Configuring Mutual SSL Authentication in ClusterControl

Andrew Abwoga

Establishing trusted communications between systems is essential in enhancing system’s security. The use of Public Key Infrastructure (PKI) is one of the common ways to achieve trusted communication in distributed systems. In particular, Mutual SSL Authentication can be used to enhance the security of a client/server interaction by verifying a client’s identity. Though, this is not the only way to verify an identity as I mentioned in my previous zero trust blog.

In this blog, we will go through the steps on how to configure Mutual SSL Authentication also known as Two-Way SSL.

Create a Root CA

  1. Create a Root CA Key

$ openssl genrsa -out severalnines-internal-rootCA.key 4096 
  1. Create and Self-Sign the Root Certificate                                                                     

$ openssl req -x509 -new -nodes -key severalnines-internal-rootCA.key -sha256 -days 1024 -out severalnines-internal-rootCA.crt 
Note: Please ensure that you use a Root Certificate Authority (CA) that you can trust. The use of self-signed certificate could potentially expose you to man-in-the-middle attacks

Generate ClusterControl’s (Apache2) Certificate

  1. Create ClusterControl’s Server Private Key

$ openssl genrsa -out clustercontrol.key 2048
  1. Create an SSL Configuration to configure Subject Alternative Names (SAN)

The SSL config file should look like the configuration below.

$ cat clustercontrol-ssl.conf 
ts  = 4096
distinguished_name = req_distinguished_name
req_extensions     = req_ext
[ req_distinguished_name ]
countryName      = Country Name (2 letter code)
countryName_default         = GB
stateOrProvinceName         = State or Province Name (full name)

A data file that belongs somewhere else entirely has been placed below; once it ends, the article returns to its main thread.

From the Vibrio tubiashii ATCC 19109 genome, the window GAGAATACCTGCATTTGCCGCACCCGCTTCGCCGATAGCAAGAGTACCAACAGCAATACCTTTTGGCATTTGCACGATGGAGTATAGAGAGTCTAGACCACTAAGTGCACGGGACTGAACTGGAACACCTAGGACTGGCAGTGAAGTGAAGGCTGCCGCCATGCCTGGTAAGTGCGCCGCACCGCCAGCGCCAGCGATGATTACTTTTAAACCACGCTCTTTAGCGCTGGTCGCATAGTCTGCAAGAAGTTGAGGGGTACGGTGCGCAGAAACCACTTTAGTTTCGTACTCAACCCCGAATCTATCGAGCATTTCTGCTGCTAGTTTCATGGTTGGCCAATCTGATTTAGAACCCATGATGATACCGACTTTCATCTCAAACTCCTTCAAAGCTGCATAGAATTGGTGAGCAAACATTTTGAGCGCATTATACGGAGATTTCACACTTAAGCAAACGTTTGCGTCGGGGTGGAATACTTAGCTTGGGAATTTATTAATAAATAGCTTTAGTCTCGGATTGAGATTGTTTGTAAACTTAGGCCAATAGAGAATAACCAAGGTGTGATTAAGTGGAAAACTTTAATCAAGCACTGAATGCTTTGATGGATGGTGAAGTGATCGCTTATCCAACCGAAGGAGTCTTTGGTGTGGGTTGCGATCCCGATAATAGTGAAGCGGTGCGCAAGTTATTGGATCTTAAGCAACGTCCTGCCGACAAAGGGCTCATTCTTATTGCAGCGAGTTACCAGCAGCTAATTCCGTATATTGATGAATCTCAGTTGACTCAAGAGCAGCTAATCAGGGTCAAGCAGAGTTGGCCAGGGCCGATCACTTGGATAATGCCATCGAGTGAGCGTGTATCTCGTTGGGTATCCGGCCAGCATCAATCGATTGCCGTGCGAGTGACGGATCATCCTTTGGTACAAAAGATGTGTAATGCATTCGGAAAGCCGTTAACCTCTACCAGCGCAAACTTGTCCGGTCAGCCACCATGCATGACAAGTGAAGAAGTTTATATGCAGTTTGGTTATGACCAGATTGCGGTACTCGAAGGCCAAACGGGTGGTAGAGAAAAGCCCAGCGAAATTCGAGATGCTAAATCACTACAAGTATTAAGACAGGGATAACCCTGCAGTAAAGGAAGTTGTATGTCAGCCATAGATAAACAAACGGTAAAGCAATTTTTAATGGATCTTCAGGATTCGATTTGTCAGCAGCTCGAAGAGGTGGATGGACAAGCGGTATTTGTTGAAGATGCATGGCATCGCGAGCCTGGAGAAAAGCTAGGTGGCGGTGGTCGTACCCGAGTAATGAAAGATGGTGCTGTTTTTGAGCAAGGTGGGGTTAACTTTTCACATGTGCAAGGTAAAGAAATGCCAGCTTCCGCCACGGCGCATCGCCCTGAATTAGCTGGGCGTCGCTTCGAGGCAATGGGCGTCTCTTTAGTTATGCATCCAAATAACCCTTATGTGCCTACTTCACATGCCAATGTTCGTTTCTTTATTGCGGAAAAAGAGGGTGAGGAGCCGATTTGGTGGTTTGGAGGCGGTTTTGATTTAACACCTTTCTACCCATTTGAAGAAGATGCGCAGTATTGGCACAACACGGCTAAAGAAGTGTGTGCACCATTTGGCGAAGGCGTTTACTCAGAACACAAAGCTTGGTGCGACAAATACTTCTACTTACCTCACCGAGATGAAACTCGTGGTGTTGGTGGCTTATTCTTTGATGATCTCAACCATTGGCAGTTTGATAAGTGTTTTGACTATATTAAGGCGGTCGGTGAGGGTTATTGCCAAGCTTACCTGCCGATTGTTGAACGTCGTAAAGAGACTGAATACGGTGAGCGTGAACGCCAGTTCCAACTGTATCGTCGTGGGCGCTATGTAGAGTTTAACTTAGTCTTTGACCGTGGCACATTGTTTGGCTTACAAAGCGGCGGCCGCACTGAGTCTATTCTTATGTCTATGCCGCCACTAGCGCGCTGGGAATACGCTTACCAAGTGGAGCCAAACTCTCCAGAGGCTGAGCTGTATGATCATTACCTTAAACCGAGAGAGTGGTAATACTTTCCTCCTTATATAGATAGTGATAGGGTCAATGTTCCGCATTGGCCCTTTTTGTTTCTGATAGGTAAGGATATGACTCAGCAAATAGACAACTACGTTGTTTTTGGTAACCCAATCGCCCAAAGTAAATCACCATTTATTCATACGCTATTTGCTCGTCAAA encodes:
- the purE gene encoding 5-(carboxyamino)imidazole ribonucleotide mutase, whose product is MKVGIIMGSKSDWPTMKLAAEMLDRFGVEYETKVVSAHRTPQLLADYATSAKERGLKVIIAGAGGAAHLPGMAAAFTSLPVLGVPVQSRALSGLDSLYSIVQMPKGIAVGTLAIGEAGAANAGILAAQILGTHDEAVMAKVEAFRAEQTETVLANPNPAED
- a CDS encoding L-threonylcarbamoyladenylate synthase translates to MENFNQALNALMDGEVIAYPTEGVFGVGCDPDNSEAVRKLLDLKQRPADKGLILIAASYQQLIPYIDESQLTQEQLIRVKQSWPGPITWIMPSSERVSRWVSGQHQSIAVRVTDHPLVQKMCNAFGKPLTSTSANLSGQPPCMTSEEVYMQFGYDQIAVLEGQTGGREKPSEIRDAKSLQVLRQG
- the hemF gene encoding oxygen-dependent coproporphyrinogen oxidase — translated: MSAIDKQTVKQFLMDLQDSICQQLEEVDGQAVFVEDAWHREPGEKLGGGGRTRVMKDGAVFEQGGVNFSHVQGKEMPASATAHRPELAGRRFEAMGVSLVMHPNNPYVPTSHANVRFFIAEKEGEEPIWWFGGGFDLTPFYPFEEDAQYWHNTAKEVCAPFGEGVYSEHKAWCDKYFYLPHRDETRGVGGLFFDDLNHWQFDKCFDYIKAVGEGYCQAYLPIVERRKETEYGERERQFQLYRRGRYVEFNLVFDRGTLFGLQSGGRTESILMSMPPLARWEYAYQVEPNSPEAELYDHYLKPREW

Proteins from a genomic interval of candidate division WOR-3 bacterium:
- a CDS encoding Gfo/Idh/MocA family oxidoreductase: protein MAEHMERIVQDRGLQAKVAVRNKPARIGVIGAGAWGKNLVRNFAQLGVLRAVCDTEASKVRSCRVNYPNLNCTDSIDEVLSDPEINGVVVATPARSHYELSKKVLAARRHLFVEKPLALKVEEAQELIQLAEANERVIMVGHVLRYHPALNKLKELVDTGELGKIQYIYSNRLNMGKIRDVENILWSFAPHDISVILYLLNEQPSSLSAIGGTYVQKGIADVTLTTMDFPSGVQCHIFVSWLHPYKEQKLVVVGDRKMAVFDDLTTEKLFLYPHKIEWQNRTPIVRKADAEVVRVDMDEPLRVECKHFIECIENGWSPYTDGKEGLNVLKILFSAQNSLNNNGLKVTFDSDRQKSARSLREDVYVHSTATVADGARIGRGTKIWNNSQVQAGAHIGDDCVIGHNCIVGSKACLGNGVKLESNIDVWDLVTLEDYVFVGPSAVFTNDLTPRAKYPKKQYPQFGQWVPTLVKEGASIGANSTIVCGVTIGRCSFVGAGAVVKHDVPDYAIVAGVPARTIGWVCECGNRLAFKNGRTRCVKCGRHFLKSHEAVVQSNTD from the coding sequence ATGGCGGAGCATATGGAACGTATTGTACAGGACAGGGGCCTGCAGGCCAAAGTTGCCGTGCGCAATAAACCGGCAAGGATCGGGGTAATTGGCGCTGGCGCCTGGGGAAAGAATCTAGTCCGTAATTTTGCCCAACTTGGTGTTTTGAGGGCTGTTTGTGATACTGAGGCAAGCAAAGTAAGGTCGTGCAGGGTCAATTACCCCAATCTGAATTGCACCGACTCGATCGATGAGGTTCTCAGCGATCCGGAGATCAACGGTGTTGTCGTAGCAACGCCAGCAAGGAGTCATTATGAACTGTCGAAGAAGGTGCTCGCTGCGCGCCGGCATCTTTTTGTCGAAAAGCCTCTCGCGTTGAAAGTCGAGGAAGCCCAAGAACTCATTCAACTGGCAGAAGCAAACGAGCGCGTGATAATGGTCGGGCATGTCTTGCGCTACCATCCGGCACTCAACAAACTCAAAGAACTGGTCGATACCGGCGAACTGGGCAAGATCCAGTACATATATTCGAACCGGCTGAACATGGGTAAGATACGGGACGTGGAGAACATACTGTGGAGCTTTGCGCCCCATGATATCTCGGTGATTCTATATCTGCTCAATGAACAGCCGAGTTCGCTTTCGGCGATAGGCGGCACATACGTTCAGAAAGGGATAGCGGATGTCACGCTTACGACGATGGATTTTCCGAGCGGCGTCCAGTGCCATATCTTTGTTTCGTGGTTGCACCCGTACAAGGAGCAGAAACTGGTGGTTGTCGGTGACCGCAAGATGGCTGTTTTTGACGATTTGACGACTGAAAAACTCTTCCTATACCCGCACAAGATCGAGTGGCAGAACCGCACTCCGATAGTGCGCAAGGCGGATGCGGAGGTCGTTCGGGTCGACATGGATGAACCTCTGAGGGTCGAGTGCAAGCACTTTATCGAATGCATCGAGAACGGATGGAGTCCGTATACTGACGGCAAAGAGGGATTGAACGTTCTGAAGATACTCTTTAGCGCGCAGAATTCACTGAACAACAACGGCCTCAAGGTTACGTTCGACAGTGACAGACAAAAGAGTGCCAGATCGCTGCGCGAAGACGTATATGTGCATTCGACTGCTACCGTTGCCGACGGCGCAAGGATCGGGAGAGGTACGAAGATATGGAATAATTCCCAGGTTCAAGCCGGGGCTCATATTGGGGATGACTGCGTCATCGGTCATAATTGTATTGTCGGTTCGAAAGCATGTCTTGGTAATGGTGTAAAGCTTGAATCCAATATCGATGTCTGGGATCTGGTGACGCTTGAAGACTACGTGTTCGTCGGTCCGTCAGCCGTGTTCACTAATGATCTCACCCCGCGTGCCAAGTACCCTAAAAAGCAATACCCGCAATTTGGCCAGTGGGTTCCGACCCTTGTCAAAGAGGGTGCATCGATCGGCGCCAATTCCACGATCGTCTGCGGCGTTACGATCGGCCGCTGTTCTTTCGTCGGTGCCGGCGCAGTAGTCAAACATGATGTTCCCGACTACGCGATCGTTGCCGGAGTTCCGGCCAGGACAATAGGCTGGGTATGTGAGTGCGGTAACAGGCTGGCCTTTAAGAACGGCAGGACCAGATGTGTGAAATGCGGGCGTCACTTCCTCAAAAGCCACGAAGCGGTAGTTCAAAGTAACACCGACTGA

stateOrProvinceName_default = England
localityName                = Locality Name (eg, city)
localityName_default        = Brighton
organizationName            = Organization Name (eg, company)
organizationName_default    = Hallmarkdesign
commonName                  = Common Name (e.g. server FQDN or YOUR name)
commonName_max              = 64
commonName_default          = clustercontrol.severalnines.internal
[ req_ext ]
subjectAltName = @alt_names
[alt_names]
DNS.1   = severalnines.internal
DNS.2   = clustercontrol.severalnines.internal

Note: Ensure that you add the Subject Alternatives Names (SAN’s) of above  to your DNS or hosts file.

  1. Generate a ClusterControl Certificate Signing Request (CSR)

$ openssl req -new -key clustercontrol.key -out clustercontrol.csr -config clustercontrol-ssl.conf
  1. Sign the ClusterControl Certificate using the Root Certificate Authority (CA)

$ openssl x509 -req -in clustercontrol.csr -CA severalnines-internal-rootCA.crt -CAkey severalnines-internal-rootCA.key -CAcreateserial -out clustercontrol.crt -days 500 -sha256 -extensions req_ext -extfile clustercontrol-ssl.conf

Configure Apache2 installed with ClusterControl

  1. Configure the Apache2 SSL Configuration File

Open the file on the s9s SSL file on this path /etc/apache2/sites-available/s9s-ssl.conf. Replace the following settings as shown below:

ServerName clustercontrol.severalnines.internal #Define one of the Subject Alternative Names (SAN) as provided in the clustercontrol-ssl.conf file
SSLCertificateFile /path/to/clustercontrol.crt 
SSLCertificateKeyFile /path/to/clustercontrol.key
SSLCACertificateFile /path/to/severalnines-internal-rootCA.crt #Define the path to the Root CA Certificate generated in the first step 
SSLVerifyClient require #Require browsers/clients to provide a client-cert
SSLVerifyDepth 10